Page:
Date of this Version
Quaisley, Kelsey. "Learning to Teach Prospective Elementary Teachers: A Narrative Inquiry of a Newer Mathematics Content Instructor" (2023). ETD collection for University of Nebraska - Lincoln.
Learning to teach mathematics content courses designed for prospective elementary teachers (PTs) is challenging. Mathematics content instructors must be prepared to not only teach mathematics content, but engage PTs in understanding children’s mathematical thinking strategies, learning trajectories, and misconceptions (Carpenter et al., 1996; Carpenter & Moser, 1982; I et al., 2020). When considering how instructors might best be prepared and supported, however, one must recognize that there is significant variation in the backgrounds and expertise of mathematics content instructors (Masingila et al., 2012; Yow et al., 2016) and little is known about the preparation, knowledge, and experiences of mathematics content instructors (Even, 2008; Goos, 2009; Masingila et al., 2012; Oesterle, 2011; Zaslavsky & Leikin, 2004). Furthermore, most instructors who are newer to teaching PTs do not feel prepared and additionally report an absence of training, resources, and support at their institutions (Goodwin et al., 2014; Masingila et al., 2012; Yow et al., 2016). Mathematics content instructors, especially those newer to teaching PTs, need preparation and support that account for their background and teaching context.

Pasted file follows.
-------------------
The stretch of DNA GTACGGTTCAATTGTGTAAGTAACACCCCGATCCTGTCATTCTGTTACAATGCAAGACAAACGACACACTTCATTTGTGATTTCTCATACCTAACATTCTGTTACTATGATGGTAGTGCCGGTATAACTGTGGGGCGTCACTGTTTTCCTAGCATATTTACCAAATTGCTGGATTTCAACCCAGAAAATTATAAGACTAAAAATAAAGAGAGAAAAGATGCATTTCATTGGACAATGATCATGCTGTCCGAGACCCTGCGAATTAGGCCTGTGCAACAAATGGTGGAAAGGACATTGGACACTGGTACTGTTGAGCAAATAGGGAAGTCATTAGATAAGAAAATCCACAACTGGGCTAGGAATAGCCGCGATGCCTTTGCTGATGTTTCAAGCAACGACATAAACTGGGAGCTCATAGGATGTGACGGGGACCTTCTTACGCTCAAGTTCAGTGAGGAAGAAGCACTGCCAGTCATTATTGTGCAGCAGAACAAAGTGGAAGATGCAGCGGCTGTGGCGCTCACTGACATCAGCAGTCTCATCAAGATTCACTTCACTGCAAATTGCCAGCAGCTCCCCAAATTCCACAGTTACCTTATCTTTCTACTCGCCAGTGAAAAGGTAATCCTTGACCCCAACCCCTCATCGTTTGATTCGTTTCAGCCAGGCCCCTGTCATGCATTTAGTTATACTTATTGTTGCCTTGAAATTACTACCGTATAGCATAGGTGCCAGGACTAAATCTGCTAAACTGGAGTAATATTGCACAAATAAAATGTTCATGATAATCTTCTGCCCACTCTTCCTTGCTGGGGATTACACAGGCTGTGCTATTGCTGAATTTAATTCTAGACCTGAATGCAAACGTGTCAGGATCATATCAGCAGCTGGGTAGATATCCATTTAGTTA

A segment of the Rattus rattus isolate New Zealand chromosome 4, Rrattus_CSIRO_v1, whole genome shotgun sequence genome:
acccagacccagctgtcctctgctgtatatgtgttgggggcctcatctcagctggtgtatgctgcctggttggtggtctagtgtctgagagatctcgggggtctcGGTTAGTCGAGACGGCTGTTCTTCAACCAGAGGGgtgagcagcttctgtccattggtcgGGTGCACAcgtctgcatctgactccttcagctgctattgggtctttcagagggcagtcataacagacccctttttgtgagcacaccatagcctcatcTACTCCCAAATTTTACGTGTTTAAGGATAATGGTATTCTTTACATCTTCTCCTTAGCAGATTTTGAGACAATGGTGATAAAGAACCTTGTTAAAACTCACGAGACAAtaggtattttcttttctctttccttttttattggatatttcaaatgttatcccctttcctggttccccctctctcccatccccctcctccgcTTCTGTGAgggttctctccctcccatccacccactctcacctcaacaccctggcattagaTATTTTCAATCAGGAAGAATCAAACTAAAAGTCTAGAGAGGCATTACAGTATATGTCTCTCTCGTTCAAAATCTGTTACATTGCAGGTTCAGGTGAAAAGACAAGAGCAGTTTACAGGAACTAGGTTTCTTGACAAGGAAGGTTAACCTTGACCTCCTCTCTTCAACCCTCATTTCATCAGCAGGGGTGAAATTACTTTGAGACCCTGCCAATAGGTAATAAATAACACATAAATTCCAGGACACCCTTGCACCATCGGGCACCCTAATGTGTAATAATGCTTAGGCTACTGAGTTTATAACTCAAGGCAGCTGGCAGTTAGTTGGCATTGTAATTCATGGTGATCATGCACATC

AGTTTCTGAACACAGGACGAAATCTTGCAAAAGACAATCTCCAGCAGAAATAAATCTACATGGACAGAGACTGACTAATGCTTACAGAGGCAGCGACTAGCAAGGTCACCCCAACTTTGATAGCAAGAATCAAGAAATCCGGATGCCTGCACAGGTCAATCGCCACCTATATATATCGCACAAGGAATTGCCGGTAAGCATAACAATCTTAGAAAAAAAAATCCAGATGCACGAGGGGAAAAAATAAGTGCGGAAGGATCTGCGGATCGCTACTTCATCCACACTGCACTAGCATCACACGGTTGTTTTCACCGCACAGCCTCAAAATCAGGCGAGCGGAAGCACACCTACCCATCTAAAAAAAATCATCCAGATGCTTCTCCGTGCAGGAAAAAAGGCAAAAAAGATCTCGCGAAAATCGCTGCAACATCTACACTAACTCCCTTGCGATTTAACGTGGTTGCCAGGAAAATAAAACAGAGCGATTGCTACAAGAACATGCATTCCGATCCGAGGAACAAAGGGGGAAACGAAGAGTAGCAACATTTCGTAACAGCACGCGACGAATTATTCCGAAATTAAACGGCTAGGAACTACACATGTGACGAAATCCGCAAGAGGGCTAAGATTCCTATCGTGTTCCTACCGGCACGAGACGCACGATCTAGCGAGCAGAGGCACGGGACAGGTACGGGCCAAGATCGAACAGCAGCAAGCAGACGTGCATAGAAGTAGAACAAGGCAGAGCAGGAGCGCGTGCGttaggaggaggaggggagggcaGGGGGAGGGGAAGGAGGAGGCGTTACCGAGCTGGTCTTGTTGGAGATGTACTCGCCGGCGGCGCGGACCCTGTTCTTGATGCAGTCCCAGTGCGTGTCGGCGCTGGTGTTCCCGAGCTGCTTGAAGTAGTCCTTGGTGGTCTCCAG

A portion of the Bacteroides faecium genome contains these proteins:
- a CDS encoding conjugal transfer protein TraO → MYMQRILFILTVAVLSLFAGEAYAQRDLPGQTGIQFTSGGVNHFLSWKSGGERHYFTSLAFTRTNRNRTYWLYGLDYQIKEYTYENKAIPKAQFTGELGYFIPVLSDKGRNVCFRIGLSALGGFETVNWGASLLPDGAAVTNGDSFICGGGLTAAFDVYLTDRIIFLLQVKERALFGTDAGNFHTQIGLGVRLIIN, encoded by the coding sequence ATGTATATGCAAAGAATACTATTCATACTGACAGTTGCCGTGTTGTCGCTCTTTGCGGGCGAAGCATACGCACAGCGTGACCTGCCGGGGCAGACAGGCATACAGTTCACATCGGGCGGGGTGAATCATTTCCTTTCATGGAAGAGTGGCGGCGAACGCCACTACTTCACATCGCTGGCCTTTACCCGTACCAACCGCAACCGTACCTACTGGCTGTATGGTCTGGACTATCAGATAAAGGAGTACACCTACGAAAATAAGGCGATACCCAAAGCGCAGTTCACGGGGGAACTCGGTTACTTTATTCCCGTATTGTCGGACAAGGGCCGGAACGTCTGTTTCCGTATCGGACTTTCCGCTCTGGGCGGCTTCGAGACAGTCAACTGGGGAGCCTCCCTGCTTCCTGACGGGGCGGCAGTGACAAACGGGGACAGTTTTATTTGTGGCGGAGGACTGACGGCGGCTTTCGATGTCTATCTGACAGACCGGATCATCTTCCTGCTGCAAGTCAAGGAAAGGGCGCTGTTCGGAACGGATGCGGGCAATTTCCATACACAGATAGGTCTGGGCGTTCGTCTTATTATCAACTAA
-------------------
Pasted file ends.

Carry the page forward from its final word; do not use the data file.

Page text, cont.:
My dissertation is a narrative inquiry (Clandinin & Connelly, 2000) of one beginning instructor’s experiences learning to teach mathematics for elementary PTs. For one semester, I observed all the instructor’s classes and meetings with other instructors, conducted three interviews with the instructor, collected the instructor’s teaching and learning autobiographies, and collected the instructor’s weekly reflection journals. The findings of my dissertation include narrative themes connecting the instructor’s background, preparation, and support to their learning to teach mathematics content for PTs. These findings have numerous implications for the professional development and mentoring of future mathematics content instructors, including how newer instructors might be better prepared or supported to engage in the kinds of newer, more numerous, or more cognitively demanding tasks of teaching associated with mathematics content courses for PTs.
Advisor: Lorraine Males